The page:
Noting Mursi had torn up the very constitutional document under which he himself was sworn in, the court's Tahany El-Gebaly told state-owned news portal Ahram Online: "A president has no power to abrogate a constitution, even a temporary one."
Some liberal rivals of the Muslim Brotherhood have voiced alarm at the growing might of the Islamists, whom they fear could turn their backs on Western alliances and impose religious law on a tolerant society with a big Christian minority. "Forget Tantawi and Enan," a critic on Twitter, Nervana Mahmoud, wrote. "This is not a soft coup, but a declaration of Islamic state."
But many liberals are equally concerned by the continuing power exercised by the army. The April 6 youth movement, which galvanized the anti-Mubarak uprising, said Mursi's move was a "first step towards establishing a civilian state".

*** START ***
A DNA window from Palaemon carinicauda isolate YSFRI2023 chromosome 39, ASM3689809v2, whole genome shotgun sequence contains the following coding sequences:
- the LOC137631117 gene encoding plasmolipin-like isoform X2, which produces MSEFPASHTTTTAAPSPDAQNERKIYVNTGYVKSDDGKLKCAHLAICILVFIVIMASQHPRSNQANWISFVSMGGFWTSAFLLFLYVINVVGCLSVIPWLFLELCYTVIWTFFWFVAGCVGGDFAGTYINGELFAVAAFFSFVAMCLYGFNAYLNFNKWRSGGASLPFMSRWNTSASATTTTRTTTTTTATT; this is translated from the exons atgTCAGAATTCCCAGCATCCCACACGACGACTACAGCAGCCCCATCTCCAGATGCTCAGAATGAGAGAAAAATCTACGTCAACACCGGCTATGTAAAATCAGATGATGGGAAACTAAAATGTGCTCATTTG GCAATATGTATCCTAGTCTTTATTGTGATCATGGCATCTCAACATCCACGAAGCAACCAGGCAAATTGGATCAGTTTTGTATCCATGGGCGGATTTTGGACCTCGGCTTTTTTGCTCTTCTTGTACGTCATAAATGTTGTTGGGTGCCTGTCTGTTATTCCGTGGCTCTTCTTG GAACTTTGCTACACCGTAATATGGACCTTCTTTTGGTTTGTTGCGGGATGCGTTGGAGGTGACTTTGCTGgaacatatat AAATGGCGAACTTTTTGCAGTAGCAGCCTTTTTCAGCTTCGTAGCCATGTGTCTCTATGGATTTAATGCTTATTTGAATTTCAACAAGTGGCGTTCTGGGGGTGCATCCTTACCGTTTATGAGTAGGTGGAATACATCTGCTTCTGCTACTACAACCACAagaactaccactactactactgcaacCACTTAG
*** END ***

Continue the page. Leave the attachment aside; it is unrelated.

Against a background of legal wrangling, Mursi has also appointed a judge, Mahmoud Mekky, as his vice president.
Mursi's election victory over a former general prompted renewed concerns in Israel and the West about alliances with Egypt, following the Islamists' sweep in parliamentary voting.
Pledging to uphold democratic accountability and to stand by Cairo's treaties, Mursi has shown impatience with the military before. After Islamist militants killed 16 border guards near the Sinai frontier with Israel and the Gaza Strip, he sacked the intelligence chief. On Sunday, officials said Egyptian troops had killed five more militants in a crackdown in the region.
(Additional reporting by Yasmine Saleh and Tom Pfeiffer; Writing by Edmund Blair; Editing by Alastair Macdonald)